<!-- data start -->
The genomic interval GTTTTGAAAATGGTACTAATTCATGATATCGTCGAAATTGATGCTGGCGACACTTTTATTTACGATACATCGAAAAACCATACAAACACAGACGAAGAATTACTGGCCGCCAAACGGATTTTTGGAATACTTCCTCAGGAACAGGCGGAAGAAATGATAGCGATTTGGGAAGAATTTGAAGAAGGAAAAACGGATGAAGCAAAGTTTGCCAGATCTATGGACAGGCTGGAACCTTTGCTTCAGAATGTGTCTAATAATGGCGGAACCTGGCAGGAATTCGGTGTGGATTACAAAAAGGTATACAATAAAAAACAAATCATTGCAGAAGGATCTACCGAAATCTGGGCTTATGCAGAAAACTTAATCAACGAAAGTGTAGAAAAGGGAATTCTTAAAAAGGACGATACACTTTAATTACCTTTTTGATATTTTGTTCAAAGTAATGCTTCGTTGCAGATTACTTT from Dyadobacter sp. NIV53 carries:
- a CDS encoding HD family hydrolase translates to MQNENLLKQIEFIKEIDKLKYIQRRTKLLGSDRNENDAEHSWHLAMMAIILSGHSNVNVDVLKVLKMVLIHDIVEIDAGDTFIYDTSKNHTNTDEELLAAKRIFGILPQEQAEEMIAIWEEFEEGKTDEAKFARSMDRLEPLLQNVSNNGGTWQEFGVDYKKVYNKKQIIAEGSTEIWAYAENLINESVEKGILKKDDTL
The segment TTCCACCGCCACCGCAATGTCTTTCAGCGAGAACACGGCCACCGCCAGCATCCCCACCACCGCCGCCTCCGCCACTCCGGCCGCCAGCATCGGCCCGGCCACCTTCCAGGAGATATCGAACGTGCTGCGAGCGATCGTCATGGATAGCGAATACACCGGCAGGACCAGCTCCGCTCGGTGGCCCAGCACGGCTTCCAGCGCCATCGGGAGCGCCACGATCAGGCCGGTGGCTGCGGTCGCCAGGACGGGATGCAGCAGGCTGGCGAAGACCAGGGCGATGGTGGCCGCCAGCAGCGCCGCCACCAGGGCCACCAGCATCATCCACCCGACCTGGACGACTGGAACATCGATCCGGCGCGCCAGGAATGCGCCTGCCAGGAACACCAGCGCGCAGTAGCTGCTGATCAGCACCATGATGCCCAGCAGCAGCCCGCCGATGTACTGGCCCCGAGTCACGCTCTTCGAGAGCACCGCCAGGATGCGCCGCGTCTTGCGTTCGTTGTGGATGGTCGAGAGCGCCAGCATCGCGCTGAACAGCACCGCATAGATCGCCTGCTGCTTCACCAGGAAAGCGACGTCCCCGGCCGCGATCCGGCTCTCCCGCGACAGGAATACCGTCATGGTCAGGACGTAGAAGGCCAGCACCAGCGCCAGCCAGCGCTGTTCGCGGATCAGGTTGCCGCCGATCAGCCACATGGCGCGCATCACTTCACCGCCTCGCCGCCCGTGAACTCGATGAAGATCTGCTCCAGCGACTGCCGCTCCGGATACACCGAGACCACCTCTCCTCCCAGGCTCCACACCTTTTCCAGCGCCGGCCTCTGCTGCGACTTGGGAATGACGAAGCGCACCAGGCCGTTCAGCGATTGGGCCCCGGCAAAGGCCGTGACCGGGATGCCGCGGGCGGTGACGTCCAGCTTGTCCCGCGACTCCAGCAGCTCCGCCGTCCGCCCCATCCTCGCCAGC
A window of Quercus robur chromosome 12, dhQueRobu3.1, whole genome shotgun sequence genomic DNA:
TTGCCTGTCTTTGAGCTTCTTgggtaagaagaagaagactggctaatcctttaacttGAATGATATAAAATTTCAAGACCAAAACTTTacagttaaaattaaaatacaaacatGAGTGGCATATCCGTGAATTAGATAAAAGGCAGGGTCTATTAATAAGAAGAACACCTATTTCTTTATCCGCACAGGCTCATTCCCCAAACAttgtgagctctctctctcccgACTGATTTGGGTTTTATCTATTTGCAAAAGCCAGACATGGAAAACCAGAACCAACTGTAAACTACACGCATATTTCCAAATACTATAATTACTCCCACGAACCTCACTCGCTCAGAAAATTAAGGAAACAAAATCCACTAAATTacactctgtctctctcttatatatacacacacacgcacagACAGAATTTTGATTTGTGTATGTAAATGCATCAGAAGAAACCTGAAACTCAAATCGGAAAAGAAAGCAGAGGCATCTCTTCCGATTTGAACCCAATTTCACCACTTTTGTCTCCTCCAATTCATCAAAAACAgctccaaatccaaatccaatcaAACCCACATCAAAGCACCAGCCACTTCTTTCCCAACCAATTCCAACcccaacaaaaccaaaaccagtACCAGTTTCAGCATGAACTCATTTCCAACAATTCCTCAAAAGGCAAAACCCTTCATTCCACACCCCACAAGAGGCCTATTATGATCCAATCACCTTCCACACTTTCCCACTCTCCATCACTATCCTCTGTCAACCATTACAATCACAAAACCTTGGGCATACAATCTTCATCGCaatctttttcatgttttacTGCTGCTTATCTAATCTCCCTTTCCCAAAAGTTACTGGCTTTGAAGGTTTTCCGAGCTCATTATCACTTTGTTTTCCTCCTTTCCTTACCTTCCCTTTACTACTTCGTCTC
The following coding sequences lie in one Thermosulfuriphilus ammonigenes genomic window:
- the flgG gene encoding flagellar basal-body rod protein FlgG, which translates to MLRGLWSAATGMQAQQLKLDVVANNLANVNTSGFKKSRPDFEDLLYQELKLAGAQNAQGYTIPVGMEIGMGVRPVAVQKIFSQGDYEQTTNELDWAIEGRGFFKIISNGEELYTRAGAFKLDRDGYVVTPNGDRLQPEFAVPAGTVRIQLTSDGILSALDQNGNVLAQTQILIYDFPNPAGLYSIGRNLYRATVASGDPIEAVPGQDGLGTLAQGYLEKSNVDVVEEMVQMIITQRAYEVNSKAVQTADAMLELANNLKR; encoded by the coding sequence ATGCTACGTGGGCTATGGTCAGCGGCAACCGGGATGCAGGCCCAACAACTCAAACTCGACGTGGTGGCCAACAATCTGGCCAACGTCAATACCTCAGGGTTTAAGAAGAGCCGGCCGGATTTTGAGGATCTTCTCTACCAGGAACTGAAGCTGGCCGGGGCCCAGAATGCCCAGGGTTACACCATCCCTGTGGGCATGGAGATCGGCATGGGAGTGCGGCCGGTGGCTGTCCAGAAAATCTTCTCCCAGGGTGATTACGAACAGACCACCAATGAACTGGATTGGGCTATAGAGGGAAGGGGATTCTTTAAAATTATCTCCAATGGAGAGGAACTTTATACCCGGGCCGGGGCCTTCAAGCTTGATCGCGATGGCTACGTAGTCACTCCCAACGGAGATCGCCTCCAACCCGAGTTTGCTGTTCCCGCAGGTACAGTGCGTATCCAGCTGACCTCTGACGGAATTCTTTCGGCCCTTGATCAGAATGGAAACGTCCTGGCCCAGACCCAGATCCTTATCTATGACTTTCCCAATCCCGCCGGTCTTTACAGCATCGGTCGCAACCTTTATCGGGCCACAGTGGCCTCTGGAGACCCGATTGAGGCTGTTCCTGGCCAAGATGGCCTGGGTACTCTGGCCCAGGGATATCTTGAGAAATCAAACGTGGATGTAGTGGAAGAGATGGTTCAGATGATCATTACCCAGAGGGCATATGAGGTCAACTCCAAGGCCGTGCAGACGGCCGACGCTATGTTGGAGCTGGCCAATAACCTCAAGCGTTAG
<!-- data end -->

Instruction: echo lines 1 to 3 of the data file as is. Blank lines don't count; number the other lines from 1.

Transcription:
The genomic interval GTTTTGAAAATGGTACTAATTCATGATATCGTCGAAATTGATGCTGGCGACACTTTTATTTACGATACATCGAAAAACCATACAAACACAGACGAAGAATTACTGGCCGCCAAACGGATTTTTGGAATACTTCCTCAGGAACAGGCGGAAGAAATGATAGCGATTTGGGAAGAATTTGAAGAAGGAAAAACGGATGAAGCAAAGTTTGCCAGATCTATGGACAGGCTGGAACCTTTGCTTCAGAATGTGTCTAATAATGGCGGAACCTGGCAGGAATTCGGTGTGGATTACAAAAAGGTATACAATAAAAAACAAATCATTGCAGAAGGATCTACCGAAATCTGGGCTTATGCAGAAAACTTAATCAACGAAAGTGTAGAAAAGGGAATTCTTAAAAAGGACGATACACTTTAATTACCTTTTTGATATTTTGTTCAAAGTAATGCTTCGTTGCAGATTACTTT from Dyadobacter sp. NIV53 carries:
- a CDS encoding HD family hydrolase translates to MQNENLLKQIEFIKEIDKLKYIQRRTKLLGSDRNENDAEHSWHLAMMAIILSGHSNVNVDVLKVLKMVLIHDIVEIDAGDTFIYDTSKNHTNTDEELLAAKRIFGILPQEQAEEMIAIWEEFEEGKTDEAKFARSMDRLEPLLQNVSNNGGTWQEFGVDYKKVYNKKQIIAEGSTEIWAYAENLINESVEKGILKKDDTL
The segment TTCCACCGCCACCGCAATGTCTTTCAGCGAGAACACGGCCACCGCCAGCATCCCCACCACCGCCGCCTCCGCCACTCCGGCCGCCAGCATCGGCCCGGCCACCTTCCAGGAGATATCGAACGTGCTGCGAGCGATCGTCATGGATAGCGAATACACCGGCAGGACCAGCTCCGCTCGGTGGCCCAGCACGGCTTCCAGCGCCATCGGGAGCGCCACGATCAGGCCGGTGGCTGCGGTCGCCAGGACGGGATGCAGCAGGCTGGCGAAGACCAGGGCGATGGTGGCCGCCAGCAGCGCCGCCACCAGGGCCACCAGCATCATCCACCCGACCTGGACGACTGGAACATCGATCCGGCGCGCCAGGAATGCGCCTGCCAGGAACACCAGCGCGCAGTAGCTGCTGATCAGCACCATGATGCCCAGCAGCAGCCCGCCGATGTACTGGCCCCGAGTCACGCTCTTCGAGAGCACCGCCAGGATGCGCCGCGTCTTGCGTTCGTTGTGGATGGTCGAGAGCGCCAGCATCGCGCTGAACAGCACCGCATAGATCGCCTGCTGCTTCACCAGGAAAGCGACGTCCCCGGCCGCGATCCGGCTCTCCCGCGACAGGAATACCGTCATGGTCAGGACGTAGAAGGCCAGCACCAGCGCCAGCCAGCGCTGTTCGCGGATCAGGTTGCCGCCGATCAGCCACATGGCGCGCATCACTTCACCGCCTCGCCGCCCGTGAACTCGATGAAGATCTGCTCCAGCGACTGCCGCTCCGGATACACCGAGACCACCTCTCCTCCCAGGCTCCACACCTTTTCCAGCGCCGGCCTCTGCTGCGACTTGGGAATGACGAAGCGCACCAGGCCGTTCAGCGATTGGGCCCCGGCAAAGGCCGTGACCGGGATGCCGCGGGCGGTGACGTCCAGCTTGTCCCGCGACTCCAGCAGCTCCGCCGTCCGCCCCATCCTCGCCAGC